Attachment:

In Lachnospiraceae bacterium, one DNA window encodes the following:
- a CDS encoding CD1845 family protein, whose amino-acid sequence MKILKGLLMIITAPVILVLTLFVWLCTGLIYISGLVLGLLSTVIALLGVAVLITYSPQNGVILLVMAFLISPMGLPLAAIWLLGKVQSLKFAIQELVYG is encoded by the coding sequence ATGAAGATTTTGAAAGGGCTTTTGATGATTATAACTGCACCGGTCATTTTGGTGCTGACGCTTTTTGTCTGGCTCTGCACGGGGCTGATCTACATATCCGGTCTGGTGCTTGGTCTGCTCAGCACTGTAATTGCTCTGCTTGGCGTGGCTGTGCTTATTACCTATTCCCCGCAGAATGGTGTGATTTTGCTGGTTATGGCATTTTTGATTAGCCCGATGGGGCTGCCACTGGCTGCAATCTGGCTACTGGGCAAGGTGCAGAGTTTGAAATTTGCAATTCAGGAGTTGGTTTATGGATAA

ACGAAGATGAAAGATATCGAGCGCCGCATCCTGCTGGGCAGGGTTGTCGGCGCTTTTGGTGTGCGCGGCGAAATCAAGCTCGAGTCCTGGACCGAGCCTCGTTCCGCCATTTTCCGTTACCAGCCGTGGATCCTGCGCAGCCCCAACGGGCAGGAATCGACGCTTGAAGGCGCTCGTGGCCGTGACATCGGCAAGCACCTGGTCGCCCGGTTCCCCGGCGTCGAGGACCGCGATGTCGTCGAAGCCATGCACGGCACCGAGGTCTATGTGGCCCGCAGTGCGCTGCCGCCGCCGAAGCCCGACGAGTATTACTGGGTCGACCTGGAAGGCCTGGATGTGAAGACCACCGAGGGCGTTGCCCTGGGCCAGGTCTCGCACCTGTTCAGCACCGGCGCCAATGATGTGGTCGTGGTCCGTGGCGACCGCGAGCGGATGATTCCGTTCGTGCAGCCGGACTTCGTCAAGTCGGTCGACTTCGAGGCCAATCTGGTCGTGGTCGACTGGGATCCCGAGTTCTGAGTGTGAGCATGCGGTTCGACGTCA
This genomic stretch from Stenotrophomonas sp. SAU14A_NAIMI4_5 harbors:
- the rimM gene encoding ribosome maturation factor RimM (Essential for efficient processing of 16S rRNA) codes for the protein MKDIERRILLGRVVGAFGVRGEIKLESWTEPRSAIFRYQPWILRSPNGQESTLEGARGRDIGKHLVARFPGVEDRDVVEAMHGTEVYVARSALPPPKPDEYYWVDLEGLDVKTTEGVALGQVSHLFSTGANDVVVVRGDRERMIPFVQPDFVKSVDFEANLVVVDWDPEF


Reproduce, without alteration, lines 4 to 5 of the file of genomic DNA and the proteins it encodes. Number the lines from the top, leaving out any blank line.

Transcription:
This genomic stretch from Stenotrophomonas sp. SAU14A_NAIMI4_5 harbors:
- the rimM gene encoding ribosome maturation factor RimM (Essential for efficient processing of 16S rRNA) codes for the protein MKDIERRILLGRVVGAFGVRGEIKLESWTEPRSAIFRYQPWILRSPNGQESTLEGARGRDIGKHLVARFPGVEDRDVVEAMHGTEVYVARSALPPPKPDEYYWVDLEGLDVKTTEGVALGQVSHLFSTGANDVVVVRGDRERMIPFVQPDFVKSVDFEANLVVVDWDPEF